If your immediate instinct is to shut down and not respond at all, try to communicate why you feel the need to respond this way. Use “I” statements to talk about your own feelings, rather than projecting them onto the other person or attempting to guess how they already think before hearing them explain themselves.
Above all, don’t be afraid and don’t run away. Ignoring conflict in your own relationship does not mean that it doesn’t exist or that it will go away if you refuse to confront it. Embrace it if you can – it’s an opportunity to see how you and your man resolve issues, how well you work together, and how you might approach similar situations in the future.
How Can Conflict Be Healthy?
Think of every argument or disagreement, petty or otherwise, that you’ve ever had with your boyfriend, fiancé, or husband. Whether it’s where to eat for dinner, whether or not you should go on vacation, or even when you should start trying to have kids or start paying off debt, you have unintentionally revealed something about yourself to that other person.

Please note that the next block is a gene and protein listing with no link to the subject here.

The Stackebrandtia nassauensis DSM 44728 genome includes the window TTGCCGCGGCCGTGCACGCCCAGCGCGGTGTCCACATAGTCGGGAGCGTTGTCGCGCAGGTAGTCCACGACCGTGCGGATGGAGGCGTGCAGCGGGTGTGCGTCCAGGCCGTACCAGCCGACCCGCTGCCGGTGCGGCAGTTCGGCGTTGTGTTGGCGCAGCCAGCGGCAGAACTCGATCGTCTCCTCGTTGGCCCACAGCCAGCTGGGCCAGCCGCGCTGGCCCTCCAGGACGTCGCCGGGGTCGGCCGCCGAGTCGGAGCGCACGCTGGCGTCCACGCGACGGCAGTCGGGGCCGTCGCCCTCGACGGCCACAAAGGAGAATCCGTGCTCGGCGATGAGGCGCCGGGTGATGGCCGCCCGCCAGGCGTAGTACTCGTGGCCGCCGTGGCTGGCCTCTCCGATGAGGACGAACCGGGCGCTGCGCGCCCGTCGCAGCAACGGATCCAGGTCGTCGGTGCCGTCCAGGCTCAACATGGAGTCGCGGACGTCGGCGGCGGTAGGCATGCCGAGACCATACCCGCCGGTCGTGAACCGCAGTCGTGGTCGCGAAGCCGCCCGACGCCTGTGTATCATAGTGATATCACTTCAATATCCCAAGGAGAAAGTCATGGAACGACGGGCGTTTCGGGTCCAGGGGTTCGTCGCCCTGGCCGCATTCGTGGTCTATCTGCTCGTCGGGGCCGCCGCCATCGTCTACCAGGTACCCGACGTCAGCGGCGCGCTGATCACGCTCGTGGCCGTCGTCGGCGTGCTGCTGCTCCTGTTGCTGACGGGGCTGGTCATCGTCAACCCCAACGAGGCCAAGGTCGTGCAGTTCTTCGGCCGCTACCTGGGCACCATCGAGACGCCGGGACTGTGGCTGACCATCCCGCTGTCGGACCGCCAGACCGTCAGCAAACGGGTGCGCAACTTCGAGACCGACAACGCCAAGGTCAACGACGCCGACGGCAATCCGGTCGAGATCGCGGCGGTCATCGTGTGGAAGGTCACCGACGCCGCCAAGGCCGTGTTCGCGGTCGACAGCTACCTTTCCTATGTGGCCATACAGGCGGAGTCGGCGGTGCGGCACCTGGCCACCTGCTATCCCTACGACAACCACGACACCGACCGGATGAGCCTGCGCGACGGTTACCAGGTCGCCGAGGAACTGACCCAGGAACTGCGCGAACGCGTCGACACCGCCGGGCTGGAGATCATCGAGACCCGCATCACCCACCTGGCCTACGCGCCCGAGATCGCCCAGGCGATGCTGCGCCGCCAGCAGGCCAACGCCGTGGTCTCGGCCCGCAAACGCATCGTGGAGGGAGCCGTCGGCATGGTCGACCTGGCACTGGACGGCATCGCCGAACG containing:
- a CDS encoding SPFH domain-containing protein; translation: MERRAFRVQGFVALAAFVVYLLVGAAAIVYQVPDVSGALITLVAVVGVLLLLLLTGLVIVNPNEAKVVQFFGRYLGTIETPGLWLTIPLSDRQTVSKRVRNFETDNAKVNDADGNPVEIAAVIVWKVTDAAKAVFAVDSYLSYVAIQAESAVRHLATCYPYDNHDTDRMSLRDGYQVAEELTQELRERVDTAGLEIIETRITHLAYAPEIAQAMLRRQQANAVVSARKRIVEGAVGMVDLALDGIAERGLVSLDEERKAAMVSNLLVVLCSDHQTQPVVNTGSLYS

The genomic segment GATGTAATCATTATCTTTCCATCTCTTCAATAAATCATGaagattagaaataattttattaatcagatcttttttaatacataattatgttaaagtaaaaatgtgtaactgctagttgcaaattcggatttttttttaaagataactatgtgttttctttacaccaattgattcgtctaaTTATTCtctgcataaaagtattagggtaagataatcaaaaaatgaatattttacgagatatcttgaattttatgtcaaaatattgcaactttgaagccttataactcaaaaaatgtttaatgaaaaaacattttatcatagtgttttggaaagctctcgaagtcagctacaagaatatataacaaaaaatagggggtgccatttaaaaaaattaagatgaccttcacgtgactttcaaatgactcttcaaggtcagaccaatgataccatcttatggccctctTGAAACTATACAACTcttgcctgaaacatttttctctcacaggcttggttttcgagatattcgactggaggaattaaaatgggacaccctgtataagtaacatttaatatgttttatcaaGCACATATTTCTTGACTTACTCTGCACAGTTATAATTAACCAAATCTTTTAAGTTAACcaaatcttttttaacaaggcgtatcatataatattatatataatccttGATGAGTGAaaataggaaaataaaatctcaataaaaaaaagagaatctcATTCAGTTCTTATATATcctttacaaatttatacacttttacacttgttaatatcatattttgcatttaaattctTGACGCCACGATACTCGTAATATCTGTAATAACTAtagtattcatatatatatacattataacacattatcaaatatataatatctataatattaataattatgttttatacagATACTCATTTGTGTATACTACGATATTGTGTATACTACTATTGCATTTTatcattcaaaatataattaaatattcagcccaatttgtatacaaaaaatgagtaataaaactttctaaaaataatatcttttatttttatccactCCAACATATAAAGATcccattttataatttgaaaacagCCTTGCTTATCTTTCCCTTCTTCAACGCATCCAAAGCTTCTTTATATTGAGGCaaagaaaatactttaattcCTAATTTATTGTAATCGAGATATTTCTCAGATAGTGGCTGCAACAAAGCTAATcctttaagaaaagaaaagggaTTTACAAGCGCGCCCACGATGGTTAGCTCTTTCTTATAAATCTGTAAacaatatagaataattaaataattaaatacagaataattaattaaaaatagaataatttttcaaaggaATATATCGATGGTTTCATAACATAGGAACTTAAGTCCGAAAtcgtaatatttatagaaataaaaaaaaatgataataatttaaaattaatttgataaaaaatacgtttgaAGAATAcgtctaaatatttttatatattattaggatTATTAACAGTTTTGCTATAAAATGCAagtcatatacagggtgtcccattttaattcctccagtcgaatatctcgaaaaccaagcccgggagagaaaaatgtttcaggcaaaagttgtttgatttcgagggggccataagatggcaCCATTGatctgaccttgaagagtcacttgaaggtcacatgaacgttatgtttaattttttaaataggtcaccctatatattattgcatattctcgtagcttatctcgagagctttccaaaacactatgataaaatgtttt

We think we’re constantly telling the men in our lives who we are verbatim, but that isn’t how communication or even how human nature works. For example, my husband knows I’m not a morning person, not because I wake up every single day and tell him, but because I’m always snoozing my alarm clock, drinking coffee before I talk to him, and generally acting stand-offish for at least a few hours after I get up. We reveal who we are to the people we love not through our words but our actions, and in this way, conflict demonstrates a lot more about our relationship to us than we might initially think. If you’re arguing about having children and your husband says something along the lines of “I don’t really want to have kids,” he might actually be pointing to his own insecurities he developed as a child within his own dysfunctional family rather than making a simple blanket statement.